Front Page of Chicago Tribune Exemplifies Religion in America

July 25, 2001

Source: Sightings

On July 25, 2001, Sightings reported that "the front page of the Chicago Tribune Metro section for July fifth shows two pictures of religion in America that capture well its ambivalence as a public force. The first story concerns [a] Hindu leader...A woman of humble Indian birth, Amritandandamayi now touches the lives of a worldwide community...[She] hugs follower after follower, at times for eighteen straight hours...Directly below this story of religious diversity and the power of shared affection is a picture of Richard Loy,...

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Faith-Based Funding Comes with Too Many Strings Attached

July 25, 2001


On July 25, 2001, USA TODAY published an opinion piece that said that "it appears that faith-based groups will be making a deal with the devil by signing up for federal funds...When it comes to a church's staff...each church has the right to employ those who hold to the tenets of their faith...Secular demands such as anti-discrimination regulations will bring only negative consequences."

Former High School Coach Sues Parent Group over Prayer Issue

July 25, 2001

Source: The Columbus Dispatch

On July 25, 2001, The Columbus Dispatch reported that "a former high-school football coach who led his players in prayer has filed a lawsuit against some members and supporters of a now-defunct parents group, accusing them of slander and libel. David suing supporters of Citizens Advocating Responsible Education, which...had sought his dismissal in the late 1990s. Daubenmire resigned on Jan. 6, 2000, after the American Civil Liberties Union sued him and school officials claiming the coach was leading religious...

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Court Rules in Favor of Moment of Silence Law

July 25, 2001

Source: The Washington Post

On July 25, 2001, The Washington Post reported that "a federal appeals court yesterday upheld Virginia's moment of silence law, ruling that requiring public school children to begin each day with meditation does not violate the First Amendment's ban on state-sponsored religion. Seven families backed by the American Civil Liberties Union had challenged the 2000 law, saying it promoted religion...ACLU volunteer attorney Stuart Newberger vowed an immediate appeal to the U.S. Supreme Court."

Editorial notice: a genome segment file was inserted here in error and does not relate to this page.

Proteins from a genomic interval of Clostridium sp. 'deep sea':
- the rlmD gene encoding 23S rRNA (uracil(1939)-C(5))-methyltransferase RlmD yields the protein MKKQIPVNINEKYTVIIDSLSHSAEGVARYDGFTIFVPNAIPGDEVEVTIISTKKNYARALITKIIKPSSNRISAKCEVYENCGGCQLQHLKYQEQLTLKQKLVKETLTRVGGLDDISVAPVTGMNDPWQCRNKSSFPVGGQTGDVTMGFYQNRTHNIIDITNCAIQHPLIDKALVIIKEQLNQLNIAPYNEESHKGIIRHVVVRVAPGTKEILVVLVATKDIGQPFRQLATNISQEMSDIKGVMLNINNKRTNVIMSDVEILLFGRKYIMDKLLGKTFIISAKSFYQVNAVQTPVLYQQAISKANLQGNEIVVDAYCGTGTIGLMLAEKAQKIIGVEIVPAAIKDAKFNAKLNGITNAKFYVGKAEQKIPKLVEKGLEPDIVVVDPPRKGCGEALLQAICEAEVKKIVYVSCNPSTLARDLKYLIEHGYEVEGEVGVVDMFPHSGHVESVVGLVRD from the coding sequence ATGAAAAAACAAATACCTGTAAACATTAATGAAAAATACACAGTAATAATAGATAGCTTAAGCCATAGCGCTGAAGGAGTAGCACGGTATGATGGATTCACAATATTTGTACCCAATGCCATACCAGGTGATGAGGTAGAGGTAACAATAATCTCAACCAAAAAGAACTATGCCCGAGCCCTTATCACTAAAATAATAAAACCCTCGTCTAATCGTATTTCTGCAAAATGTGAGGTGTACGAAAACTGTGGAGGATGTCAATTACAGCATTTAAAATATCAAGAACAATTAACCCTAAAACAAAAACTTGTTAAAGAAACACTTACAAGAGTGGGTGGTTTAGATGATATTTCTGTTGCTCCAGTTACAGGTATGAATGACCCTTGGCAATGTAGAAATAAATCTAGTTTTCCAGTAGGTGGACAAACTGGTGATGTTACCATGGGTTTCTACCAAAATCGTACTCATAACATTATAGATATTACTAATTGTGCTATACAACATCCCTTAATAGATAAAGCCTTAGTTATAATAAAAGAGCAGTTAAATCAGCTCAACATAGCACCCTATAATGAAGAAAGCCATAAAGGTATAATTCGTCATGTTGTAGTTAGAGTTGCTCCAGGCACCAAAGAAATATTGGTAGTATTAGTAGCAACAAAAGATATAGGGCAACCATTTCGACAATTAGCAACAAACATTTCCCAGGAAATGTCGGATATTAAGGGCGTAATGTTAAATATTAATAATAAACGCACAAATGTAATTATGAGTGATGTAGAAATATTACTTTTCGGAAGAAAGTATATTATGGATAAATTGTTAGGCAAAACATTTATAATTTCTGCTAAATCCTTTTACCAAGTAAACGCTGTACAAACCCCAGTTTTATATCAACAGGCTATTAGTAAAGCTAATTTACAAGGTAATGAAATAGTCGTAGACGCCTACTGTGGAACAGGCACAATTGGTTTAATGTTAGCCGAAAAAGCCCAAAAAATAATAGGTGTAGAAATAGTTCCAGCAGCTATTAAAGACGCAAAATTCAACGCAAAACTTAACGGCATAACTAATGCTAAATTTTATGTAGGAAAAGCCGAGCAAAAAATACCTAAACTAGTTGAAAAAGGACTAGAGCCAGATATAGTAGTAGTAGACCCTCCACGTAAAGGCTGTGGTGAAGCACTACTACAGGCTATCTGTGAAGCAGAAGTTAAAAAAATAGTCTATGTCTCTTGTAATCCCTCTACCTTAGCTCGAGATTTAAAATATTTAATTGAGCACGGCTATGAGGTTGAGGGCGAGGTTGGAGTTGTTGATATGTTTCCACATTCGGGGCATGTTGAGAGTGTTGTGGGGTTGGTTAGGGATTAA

Catholic Rally Expected to Draw Thousands

July 24, 2001

Source: Pittsburgh Post-Gazette

On July 24, 2001, Pittsburgh Post-Gazette reported that "on Sept. 15 at least 2,000 Catholics are expected at the A.J. Palumbo Center for an enthusiastic celebration of their faith, known as a FIRE Rally...FIRE stands for Faith, Intercession, Repentance and Evangelism, which summarizes the major themes of the rallies...Talks will be given by well-known speakers."

EMT Sues Ambulance Company for Religious Discrimination

July 24, 2001

Source: The Houston Chronicle

On July 24, 2001, The Houston Chronicle reported that "a Houston emergency medical technician has sued a private ambulance company [for religious discrimination], saying it forced him to quit his job after he quoted Scripture and discussed Jesus with patients en route to the hospital...[Andrew] Colvin wasn't proselytizing, the suit says, but was consoling patients and their family members when he spoke about Christian matters."

Canada's Government Cuts Back Long-Standing Funding of Faith-Based Groups

July 24, 2001

Source: The New York Times

On July 24, 2001, The New York Times reported that, "in Canada, Mr. Bush's [faith-based] initiative would be superfluous, because the government has financed faith-based organizations for most of the last 100 years without any worry that church and state were too close." Now the Canadian government is cutting back on funds to social services, however. The president of the housing corporation at Newtonbrook United Church siad, "I don't think it's good to have everything done by the government. But I think that maybe this has...

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Pope Meets with President Bush